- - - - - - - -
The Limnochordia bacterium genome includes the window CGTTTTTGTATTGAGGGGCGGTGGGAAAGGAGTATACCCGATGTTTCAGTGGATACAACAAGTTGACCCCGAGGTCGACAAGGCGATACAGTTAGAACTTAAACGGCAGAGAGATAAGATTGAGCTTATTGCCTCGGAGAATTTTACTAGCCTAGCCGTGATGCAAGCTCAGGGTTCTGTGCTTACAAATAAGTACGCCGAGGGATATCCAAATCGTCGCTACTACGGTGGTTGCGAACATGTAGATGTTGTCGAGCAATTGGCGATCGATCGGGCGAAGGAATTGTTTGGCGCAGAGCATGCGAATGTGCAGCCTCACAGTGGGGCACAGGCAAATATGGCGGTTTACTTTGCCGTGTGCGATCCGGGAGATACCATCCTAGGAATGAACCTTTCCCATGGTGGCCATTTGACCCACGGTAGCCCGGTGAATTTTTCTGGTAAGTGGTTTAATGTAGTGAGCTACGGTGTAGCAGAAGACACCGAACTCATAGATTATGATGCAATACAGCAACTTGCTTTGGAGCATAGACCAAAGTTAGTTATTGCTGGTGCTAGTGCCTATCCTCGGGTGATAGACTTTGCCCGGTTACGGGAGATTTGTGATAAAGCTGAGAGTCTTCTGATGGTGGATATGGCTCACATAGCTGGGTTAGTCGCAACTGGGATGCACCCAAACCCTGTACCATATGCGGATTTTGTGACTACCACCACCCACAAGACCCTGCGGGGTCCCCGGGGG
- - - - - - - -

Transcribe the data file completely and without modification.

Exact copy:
The Limnochordia bacterium genome includes the window CGTTTTTGTATTGAGGGGCGGTGGGAAAGGAGTATACCCGATGTTTCAGTGGATACAACAAGTTGACCCCGAGGTCGACAAGGCGATACAGTTAGAACTTAAACGGCAGAGAGATAAGATTGAGCTTATTGCCTCGGAGAATTTTACTAGCCTAGCCGTGATGCAAGCTCAGGGTTCTGTGCTTACAAATAAGTACGCCGAGGGATATCCAAATCGTCGCTACTACGGTGGTTGCGAACATGTAGATGTTGTCGAGCAATTGGCGATCGATCGGGCGAAGGAATTGTTTGGCGCAGAGCATGCGAATGTGCAGCCTCACAGTGGGGCACAGGCAAATATGGCGGTTTACTTTGCCGTGTGCGATCCGGGAGATACCATCCTAGGAATGAACCTTTCCCATGGTGGCCATTTGACCCACGGTAGCCCGGTGAATTTTTCTGGTAAGTGGTTTAATGTAGTGAGCTACGGTGTAGCAGAAGACACCGAACTCATAGATTATGATGCAATACAGCAACTTGCTTTGGAGCATAGACCAAAGTTAGTTATTGCTGGTGCTAGTGCCTATCCTCGGGTGATAGACTTTGCCCGGTTACGGGAGATTTGTGATAAAGCTGAGAGTCTTCTGATGGTGGATATGGCTCACATAGCTGGGTTAGTCGCAACTGGGATGCACCCAAACCCTGTACCATATGCGGATTTTGTGACTACCACCACCCACAAGACCCTGCGGGGTCCCCGGGGG